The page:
A major focus for the kindergartens in Te Tau Ihu o te Waka a Māui (the top of the South Island) has been extending kaiako (teachers) understanding of Te Ao Māori perspectives. Many teachers have been attending Te Ahu o Te Reo, where they are supported by local iwi to learn more about local pūrākau (stories), waiata (songs), histories and tikanga (values and practices).
This story showcases how this learning has translated back into the kindergarten context and enriched children’s learning experiences across many parts of the curriculum.
Kaiako at Nayland Kindergarten now regularly retell the pūrākau they have been learning with small groups of tamariki. Through repetition, tamariki have become very familiar with ‘Te Wheke a Muturangi’ (about Kupe’s journey to Aotearoa chasing a giant octopus, which links to some special places in our region), ‘Te Ika a Māui,’ (Māui fishing up the North Island whilst standing on Te Tau Ihu, or the prow of his waka), and the story of Mātua Hautere, the ancestor of Ngāti Kuia.
To help tamariki connect with the stories, they have had opportunities to explore them through play in a variety of different ways: building wheke out of uku/clay or playdough, art experiences and dramatic play inspired by an outdoor ‘waka hourua’ (double hulled waka) and giant wheke.
“I moved the outdoor climbing equipment to construct a “waka hourua”, an ocean-going waka. On board this waka we have been acting out pūrākau such as Kupe and Te Wheke (Kupe and the Giant Octopus), Te Ika a Māui (Māui’s Fish) and about Mātua Hautere (the Ngāti Kuia ancestor). These pūrākau have inspired our play: sailing, fishing, diving, cooking, singing and battles with Te Wheke. We talk about Tangaroa, the guardian of the oceans, and we always give him back the first fish we catch.” – Roger, Nayland Kindergarten kaiako
Exploration of this theme continued during group visits to Teal Valley Forest Kindergarten, where mātauranga (knowledge) was shared with other kaiako and tamariki. This sharing of practice and learning stories has had a flow on affect, explained here.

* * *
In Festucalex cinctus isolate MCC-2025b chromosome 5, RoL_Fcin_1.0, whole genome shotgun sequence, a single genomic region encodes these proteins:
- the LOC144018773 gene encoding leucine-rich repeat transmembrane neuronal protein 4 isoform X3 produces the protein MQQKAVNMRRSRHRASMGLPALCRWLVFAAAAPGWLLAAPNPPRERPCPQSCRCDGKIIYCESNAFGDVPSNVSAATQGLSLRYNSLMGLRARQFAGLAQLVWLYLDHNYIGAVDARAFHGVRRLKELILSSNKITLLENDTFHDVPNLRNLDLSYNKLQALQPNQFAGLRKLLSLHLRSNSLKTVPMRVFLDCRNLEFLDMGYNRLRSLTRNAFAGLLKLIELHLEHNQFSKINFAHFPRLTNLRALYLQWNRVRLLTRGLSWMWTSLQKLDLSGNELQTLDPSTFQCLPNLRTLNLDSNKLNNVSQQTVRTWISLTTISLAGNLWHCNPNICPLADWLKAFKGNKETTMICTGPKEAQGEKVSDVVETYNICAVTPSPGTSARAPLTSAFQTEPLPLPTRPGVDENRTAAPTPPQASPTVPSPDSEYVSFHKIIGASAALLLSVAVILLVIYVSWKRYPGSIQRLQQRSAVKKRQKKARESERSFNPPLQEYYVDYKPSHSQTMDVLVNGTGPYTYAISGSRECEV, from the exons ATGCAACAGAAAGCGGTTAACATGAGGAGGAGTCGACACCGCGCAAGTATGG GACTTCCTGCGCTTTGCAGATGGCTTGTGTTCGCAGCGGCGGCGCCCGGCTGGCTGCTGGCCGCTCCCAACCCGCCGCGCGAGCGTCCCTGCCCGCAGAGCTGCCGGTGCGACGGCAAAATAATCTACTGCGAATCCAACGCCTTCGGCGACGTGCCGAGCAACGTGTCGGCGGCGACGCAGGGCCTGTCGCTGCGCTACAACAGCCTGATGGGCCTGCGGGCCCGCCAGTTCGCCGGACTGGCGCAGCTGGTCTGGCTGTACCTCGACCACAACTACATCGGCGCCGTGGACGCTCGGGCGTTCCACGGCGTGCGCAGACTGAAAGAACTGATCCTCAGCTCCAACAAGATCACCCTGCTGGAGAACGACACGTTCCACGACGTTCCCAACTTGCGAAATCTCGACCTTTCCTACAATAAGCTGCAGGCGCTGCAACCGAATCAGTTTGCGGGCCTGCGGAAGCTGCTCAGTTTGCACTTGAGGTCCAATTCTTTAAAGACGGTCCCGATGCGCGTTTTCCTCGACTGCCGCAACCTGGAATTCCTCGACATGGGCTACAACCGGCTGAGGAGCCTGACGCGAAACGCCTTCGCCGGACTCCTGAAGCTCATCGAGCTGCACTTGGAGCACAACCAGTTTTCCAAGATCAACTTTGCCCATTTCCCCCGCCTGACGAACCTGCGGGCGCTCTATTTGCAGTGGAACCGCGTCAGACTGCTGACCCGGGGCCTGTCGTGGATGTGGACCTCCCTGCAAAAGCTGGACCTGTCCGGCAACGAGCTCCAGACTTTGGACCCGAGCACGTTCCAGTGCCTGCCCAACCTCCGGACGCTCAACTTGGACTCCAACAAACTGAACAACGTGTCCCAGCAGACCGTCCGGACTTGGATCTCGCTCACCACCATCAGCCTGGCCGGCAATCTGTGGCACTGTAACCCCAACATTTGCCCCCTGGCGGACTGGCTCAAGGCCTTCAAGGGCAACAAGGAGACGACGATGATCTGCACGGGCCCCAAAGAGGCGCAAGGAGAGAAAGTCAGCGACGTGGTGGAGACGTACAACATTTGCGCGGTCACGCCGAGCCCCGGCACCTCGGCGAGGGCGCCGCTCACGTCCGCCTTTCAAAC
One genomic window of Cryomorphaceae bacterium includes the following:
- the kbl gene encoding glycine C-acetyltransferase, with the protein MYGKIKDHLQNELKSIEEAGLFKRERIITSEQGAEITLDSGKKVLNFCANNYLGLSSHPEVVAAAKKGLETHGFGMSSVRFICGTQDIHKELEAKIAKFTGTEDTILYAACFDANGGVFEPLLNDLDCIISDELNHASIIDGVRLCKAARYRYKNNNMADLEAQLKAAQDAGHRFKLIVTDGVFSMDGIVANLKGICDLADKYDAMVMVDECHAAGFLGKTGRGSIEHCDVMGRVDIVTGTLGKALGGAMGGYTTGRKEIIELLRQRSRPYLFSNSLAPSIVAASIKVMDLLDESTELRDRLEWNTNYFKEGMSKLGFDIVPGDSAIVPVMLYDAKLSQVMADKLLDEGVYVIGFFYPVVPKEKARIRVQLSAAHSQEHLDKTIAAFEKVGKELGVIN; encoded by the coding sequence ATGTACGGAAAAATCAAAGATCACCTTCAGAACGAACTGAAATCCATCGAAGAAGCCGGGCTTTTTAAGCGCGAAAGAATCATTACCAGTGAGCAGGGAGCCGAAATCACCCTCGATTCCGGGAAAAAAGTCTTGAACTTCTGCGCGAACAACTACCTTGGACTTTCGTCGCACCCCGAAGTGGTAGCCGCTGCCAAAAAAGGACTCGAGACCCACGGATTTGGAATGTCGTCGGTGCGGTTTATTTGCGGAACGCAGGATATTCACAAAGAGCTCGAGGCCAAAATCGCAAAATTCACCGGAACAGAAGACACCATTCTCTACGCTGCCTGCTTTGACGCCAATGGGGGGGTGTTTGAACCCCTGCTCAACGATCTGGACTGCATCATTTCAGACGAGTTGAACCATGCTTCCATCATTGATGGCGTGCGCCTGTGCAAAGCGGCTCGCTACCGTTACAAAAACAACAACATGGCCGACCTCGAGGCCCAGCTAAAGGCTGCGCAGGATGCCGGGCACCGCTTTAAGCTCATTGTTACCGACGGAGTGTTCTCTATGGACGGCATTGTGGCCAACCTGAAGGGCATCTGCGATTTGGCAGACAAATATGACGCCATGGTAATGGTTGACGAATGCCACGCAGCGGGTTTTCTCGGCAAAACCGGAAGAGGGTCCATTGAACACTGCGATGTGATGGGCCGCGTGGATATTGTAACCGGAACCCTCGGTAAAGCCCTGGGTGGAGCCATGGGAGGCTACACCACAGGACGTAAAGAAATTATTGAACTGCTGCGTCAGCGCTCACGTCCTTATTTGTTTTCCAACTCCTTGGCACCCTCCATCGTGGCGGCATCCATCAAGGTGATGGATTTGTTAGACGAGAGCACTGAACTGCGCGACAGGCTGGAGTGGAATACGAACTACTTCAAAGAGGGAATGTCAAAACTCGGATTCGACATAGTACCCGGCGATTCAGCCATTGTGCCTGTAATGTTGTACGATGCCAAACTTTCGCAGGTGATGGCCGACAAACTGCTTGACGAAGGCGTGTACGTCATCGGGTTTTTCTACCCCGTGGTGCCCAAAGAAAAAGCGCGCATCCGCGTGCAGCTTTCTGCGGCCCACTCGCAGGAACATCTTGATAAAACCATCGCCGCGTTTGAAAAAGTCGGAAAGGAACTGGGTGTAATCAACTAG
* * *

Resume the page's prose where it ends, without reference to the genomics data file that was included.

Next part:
Sharron from Teal Valley explains her increased awareness. By looking back over the past term, she realised that not only can the environment be a space of learning for tamariki, but also a space where kaiako can explore their own developing knowledge and share it with those around them. A great example of this exchange of knowledge started with the seed that Nayland Kindergarten planted. Roger, the kaiako, shared his learning goals of weaving the pūrākau of Matua Hautere and Kaikaiāwaro into their play space. The day of the Nayland visit, Roger and a parent helper built a waka hourua (double-hulled sailing waka).
“I learned that “Te Hoiere” was the name of Mātua Hautere’s waka. This made me curious to learn more about Mātua Hautere. It also left me wondering what other waka legends would engage the tamariki – and, you guessed it – Te Wheke and Kupe came to mind. So, the next day as a provocation, I created a giant wheke beside the waka, from bark and branches. As the week progressed, other kindergartens came to Teal Valley and these recent provocations created a context in which we (kaiako) all shared our understandings and currently learnings about the local pūrākau of Ngāti Kuia. Lorraine from Auckland Point Kindergarten surprised me by making Kaikaiāwaro (dolphin guardian and guide for both Kupe and Mātua Hautere) out of bark and shared with me her learning of the pūrākau.” Sharron, Kaiako from Teal Valley Forest Kindergarten
Banner photo: Play allows the space for tamariki to interpret and retell the stories in their own ways, to weave in their own ideas and use their imagination and experience to forge their own connections to the pūrākau.